In the future, cross-sector partnerships will be at the heart of all CSR approaches. These will increasingly be defined by business bringing its core competencies and skills (rather than just its financial resources) to the party, as Wal-Mart did with its logistics capability in helping to distribute
aid during Hurricane Katrina.
The idea of ‘think global, act local’ has been in circulation for some decades now, and indeed was given prominence at the original Rio Summit in 1992. However, companies are still learning to practice this balancing act, combining international norms with local contexts, finding local solutions
that are culturally appropriate, without forsaking universal principles.
In the future, companies practicing CSR 2.0 will be expected to comply with global best practice principles, such as those in the UN Global Compact or the Ruggie Human Rights Framework, but simultaneously demonstrate sensitivity to local issues and priorities. An example is mining and metals giant BHP Billiton, which have strong climate change policies globally, as well as malaria prevention programmes in Southern Africa.
A clear failing of our current economic and commercial system is based on a fundamentally flawed design, which acts as if there are no limits on resource consumption or waste disposal. Instead, we need a cradle-to-cradle approach, closing all resource loops and ensuring that products and
processes are inherently ‘good’, rather than ‘less bad’, as Shaw Carpets does when taking back its carpets at the end of their useful life and Nike is starting to do with its Considered Design principles.
In the future, progressive companies will be required to demonstrate full life cycle management of their products, from cradle-to-cradle. We will see most large companies committing to the goal of zero-waste, carbon-neutral and water-neutral production, with mandated take-back schemes for most products.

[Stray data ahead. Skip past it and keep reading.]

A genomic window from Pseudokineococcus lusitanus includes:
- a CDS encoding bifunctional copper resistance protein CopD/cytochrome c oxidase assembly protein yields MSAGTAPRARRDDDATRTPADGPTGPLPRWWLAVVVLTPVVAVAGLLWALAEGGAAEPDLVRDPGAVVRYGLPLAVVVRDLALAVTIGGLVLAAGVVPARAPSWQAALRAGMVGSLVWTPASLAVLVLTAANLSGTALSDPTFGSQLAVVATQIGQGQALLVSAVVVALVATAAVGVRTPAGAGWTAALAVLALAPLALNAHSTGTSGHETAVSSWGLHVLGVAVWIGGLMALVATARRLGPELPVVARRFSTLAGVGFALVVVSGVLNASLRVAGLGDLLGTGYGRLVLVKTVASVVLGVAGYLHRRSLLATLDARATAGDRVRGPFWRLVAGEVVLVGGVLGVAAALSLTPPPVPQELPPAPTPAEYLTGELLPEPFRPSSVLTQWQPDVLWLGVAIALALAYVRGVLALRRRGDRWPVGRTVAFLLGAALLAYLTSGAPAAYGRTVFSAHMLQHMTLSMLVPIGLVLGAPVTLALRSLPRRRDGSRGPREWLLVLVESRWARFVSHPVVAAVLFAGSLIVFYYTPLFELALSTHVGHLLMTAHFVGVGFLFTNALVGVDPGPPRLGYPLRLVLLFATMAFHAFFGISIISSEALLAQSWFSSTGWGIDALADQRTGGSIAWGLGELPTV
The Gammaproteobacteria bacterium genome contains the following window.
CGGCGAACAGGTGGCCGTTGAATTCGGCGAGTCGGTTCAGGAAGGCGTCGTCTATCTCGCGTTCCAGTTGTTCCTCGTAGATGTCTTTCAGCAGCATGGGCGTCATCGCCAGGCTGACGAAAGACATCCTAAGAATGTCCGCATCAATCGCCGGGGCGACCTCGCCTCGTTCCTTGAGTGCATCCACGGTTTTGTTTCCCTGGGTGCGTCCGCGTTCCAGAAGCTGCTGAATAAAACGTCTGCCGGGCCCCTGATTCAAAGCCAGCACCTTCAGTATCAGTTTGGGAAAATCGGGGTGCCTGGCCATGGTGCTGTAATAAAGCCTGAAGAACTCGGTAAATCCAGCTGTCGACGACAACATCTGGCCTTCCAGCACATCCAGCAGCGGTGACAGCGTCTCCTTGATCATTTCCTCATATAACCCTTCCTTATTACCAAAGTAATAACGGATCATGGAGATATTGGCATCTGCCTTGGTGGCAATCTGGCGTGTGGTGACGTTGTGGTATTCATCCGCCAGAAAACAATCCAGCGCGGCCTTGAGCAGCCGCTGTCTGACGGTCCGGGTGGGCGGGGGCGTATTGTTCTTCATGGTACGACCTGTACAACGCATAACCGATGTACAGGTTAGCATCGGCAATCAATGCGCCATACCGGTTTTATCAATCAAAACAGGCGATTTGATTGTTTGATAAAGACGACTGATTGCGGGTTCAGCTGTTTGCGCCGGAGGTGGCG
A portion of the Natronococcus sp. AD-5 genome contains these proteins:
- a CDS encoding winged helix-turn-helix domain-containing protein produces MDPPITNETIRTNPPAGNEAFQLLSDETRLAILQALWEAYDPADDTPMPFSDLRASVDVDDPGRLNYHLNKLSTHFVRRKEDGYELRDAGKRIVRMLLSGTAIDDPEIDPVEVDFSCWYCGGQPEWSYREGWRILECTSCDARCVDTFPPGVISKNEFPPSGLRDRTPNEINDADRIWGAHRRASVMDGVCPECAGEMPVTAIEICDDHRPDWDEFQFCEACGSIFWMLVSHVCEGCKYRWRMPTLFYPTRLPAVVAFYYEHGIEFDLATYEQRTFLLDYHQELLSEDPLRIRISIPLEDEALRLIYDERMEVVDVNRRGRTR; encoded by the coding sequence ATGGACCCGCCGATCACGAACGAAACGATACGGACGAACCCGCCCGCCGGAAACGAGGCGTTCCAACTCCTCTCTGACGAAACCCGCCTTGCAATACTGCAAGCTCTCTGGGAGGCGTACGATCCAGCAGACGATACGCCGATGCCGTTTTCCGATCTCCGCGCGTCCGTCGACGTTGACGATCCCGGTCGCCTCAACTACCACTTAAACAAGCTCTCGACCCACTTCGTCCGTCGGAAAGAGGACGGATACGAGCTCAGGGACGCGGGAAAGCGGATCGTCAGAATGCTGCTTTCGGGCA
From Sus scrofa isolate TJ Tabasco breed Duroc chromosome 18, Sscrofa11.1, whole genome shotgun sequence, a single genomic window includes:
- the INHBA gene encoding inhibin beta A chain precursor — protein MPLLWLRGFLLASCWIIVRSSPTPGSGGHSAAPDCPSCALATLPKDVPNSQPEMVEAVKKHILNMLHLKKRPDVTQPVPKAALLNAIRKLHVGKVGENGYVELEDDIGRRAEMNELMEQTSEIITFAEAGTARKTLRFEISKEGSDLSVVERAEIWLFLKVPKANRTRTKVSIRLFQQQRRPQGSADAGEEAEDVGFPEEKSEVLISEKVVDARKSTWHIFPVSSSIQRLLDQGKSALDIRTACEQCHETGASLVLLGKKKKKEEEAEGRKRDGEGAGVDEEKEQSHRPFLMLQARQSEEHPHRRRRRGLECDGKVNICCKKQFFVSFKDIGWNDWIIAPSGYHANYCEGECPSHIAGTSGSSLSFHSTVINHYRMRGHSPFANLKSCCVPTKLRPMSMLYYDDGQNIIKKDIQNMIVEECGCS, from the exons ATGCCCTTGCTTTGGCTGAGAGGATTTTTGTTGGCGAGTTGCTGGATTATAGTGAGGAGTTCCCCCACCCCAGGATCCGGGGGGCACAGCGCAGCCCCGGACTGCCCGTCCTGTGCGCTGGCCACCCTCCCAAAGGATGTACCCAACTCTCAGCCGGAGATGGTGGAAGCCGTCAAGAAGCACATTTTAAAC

The way that we measure and report on social, environmental and ethical performance is changing. As the Global Reporting Initiative, the Carbon Disclosure Project and other standards are strengthened, a consensus on useful metrics is emerging. What is still missing, however, is an agreed set of mandatory metrics, publicly accessible in a database, which makes comparison possible. Current CSR indexes rank the same large companies over and over, often with differing conclusions.
In the future, much like the Generally Accepted Accounting Practices (GAAP), some form of Generally Accepted Sustainability Practices (GASP) will be agreed, including consensus principles, methods, approaches and rules for measuring and disclosing CSR. Furthermore, a set of credible CSR rating agencies will have emerged.
Still, the role of government in the next 40 years will be crucial. Many of the issues that CSR is currently trying to tackle on a voluntary basis will be mandatory in the future, especially with regards to emission reductions (toxics and greenhouse gases), waste practices and transparency. There will also be a gradual harmonisation of country-level legislation on social, environmental and ethical issues.